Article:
Wyckoff's Three Laws: I've studied Richard Wyckoff's work and it is absolutely brilliant but the most important concepts that I believe every trader should have ingrained into their minds each and every time they analyze the markets are his three laws:
- The Law of Supply and Demand
- The Law of Effort versus Result
- The Law of Cause and Effect
- Are we trending or are we in a trading range?
- If we are trending then is the effort (volume) supporting the result (price move)?
- If we are in a trading range what are the upper and lower price boundaries?
- What was the amount of volume and time spent in the trading range and does it support a sustained price increase/decrease to make money from?
Volume: The second most important aspect to any trading system. Does volume precedes price? I think so and I think anyone that relies on price only will have a more difficult time making money consistently in the market then one who uses both price and volume. I am of the mind that you want to follow the big money and not fade them to really catch those big trends. How would you determine if the big money is buying or selling without analyzing volume? Volume analyzes the effort of each price move. I use two tools to look at volume and that is simple volume bars and volume by price both of which help me determine the volume support at specific price levels and strength/decline of any trend.
Price Bar Analysis: Candlesticks vs bars? Another of the trading community's great debates. Honestly, they both are telling you the same thing however, candlesticks are more visual. In the end though so long as you can determine the journey of price for that time period represented by the price bar and if it was bearish or bullish then feel free to pick your poison of candlesticks or bars. Just a note that I will follow up with in a separate post, up bars are not always bullish and down bars are not always bearish.
In the posts to follow this one I will provide examples of my recent trading highlighting all the points I've mentioned above into my analysis. You will notice that I don't use any traditional technical indicators which signal when to buy or when to sell. The reason is they do not fit into my understanding of how the markets work. A MACD or Stochastic does not tell me anything about supply and demand. Below are my steps to trading and the time frame makes no difference. The analysis is exactly the same. Just don't expect a 50 cent trading range on a 5 min chart to lead to a $10 breakout move.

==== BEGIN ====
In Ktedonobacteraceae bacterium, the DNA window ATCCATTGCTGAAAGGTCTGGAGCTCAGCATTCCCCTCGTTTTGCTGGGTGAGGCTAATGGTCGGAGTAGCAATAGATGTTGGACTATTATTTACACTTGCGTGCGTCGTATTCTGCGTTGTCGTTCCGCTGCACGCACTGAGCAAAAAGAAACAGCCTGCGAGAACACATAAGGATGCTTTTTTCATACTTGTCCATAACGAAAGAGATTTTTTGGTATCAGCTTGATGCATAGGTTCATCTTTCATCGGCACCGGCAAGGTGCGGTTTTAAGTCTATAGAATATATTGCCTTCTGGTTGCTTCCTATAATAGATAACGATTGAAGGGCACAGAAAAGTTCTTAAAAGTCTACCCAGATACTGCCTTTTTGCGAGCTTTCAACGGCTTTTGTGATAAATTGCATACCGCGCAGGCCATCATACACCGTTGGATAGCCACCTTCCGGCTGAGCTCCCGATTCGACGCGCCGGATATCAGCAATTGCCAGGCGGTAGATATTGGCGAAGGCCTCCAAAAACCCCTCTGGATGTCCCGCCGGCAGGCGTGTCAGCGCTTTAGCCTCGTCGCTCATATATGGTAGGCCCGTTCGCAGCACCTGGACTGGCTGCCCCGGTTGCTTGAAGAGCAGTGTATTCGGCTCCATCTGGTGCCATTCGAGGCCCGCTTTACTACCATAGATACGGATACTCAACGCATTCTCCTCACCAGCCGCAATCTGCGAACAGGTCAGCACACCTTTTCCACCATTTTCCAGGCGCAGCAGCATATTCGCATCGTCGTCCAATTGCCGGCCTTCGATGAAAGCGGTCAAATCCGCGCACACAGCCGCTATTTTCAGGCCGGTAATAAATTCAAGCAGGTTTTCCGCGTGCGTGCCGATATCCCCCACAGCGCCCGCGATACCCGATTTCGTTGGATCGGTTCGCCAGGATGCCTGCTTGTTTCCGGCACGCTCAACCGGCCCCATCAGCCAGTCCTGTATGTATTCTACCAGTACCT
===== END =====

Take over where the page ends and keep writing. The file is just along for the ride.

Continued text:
1. Define support and resistance areas using point and figure charts
2. Determine if we are in a current trend or trading range in the timeframe being analyzed.
3. Determine any price and volume congestion using volume by price.
4. If we are in a trading range determine the next possible price pause area above and below the trading range. This will determine you risk reward on any breakout.
5. Wait for the breakout of the trading range and ideally a test of the breakout range to enter your trade.
6. If we are trending again determine the next possible price pause to determine you risk reward should you enter the trade.
1. I usually place my stop loss just below the top of the trading range on an breakout higher. I've found that if the price comes back into the trading range then it usually isn't a good sign. The same goes for a breakout lower from the trading range I will place the stop slightly higher than the bottom of the range. The loss is usually very small and I've found myself when trading lower time frames that i will get stopped out 2 or 3 times before the trend kicks in and my profits completely overshadow any small losses I've taken.
2. If the price has moved in favor of my position then having the predefined levels of support and resistance and volume congestion zones handy really help. Usually when price hits a support or resistance level it will usually go into another temporary trading range (remember this is where the battle of demand and supply happens) so you can either exist your position at whatever profit you have at the time or wait to see how the trading range resolves.
Price can sometimes simply pullback or bounce higher when it hits support or resistance respectively without going into a trading range. I've found that when that happens its just a temporary pause in the move and the trend will continue in the original direction. The reason being is that the pullback serves as an opportunity for the big money to pick up some cheaper shares from weak hands and then continue to rally the market.
You will notice that this is all really prep work before you even begin the trading day. The rest of trading day is really just waiting and watching to enter based on your price and volume analysis.
So there you have it my trading plan. In the following days I'll be posting with examples of my recent trading to highlight both the success and mistakes I've made.
Thanks for reading.